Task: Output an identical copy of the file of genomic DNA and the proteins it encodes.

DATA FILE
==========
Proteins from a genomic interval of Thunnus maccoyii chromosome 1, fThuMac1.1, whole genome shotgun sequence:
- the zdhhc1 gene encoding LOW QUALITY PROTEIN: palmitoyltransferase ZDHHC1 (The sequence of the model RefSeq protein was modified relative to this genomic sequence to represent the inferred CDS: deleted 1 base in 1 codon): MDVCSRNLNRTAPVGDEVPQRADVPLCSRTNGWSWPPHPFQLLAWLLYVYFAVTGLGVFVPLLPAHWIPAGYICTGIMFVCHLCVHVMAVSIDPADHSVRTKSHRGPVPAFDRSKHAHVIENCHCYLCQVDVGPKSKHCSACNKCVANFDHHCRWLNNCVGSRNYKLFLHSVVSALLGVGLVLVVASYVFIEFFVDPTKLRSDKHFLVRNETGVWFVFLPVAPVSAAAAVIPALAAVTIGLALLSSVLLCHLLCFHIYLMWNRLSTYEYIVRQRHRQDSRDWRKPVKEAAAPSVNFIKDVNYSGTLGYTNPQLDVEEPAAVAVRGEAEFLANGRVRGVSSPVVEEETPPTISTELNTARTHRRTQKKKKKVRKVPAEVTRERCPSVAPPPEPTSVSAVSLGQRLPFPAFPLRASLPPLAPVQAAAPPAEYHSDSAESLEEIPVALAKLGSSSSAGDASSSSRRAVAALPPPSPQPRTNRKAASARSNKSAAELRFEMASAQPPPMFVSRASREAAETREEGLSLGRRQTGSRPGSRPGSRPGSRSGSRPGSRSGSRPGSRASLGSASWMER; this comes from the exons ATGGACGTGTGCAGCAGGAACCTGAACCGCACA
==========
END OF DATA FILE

Proteins from a genomic interval of Thunnus maccoyii chromosome 1, fThuMac1.1, whole genome shotgun sequence:
- the zdhhc1 gene encoding LOW QUALITY PROTEIN: palmitoyltransferase ZDHHC1 (The sequence of the model RefSeq protein was modified relative to this genomic sequence to represent the inferred CDS: deleted 1 base in 1 codon): MDVCSRNLNRTAPVGDEVPQRADVPLCSRTNGWSWPPHPFQLLAWLLYVYFAVTGLGVFVPLLPAHWIPAGYICTGIMFVCHLCVHVMAVSIDPADHSVRTKSHRGPVPAFDRSKHAHVIENCHCYLCQVDVGPKSKHCSACNKCVANFDHHCRWLNNCVGSRNYKLFLHSVVSALLGVGLVLVVASYVFIEFFVDPTKLRSDKHFLVRNETGVWFVFLPVAPVSAAAAVIPALAAVTIGLALLSSVLLCHLLCFHIYLMWNRLSTYEYIVRQRHRQDSRDWRKPVKEAAAPSVNFIKDVNYSGTLGYTNPQLDVEEPAAVAVRGEAEFLANGRVRGVSSPVVEEETPPTISTELNTARTHRRTQKKKKKVRKVPAEVTRERCPSVAPPPEPTSVSAVSLGQRLPFPAFPLRASLPPLAPVQAAAPPAEYHSDSAESLEEIPVALAKLGSSSSAGDASSSSRRAVAALPPPSPQPRTNRKAASARSNKSAAELRFEMASAQPPPMFVSRASREAAETREEGLSLGRRQTGSRPGSRPGSRPGSRSGSRPGSRSGSRPGSRASLGSASWMER; this comes from the exons ATGGACGTGTGCAGCAGGAACCTGAACCGCACA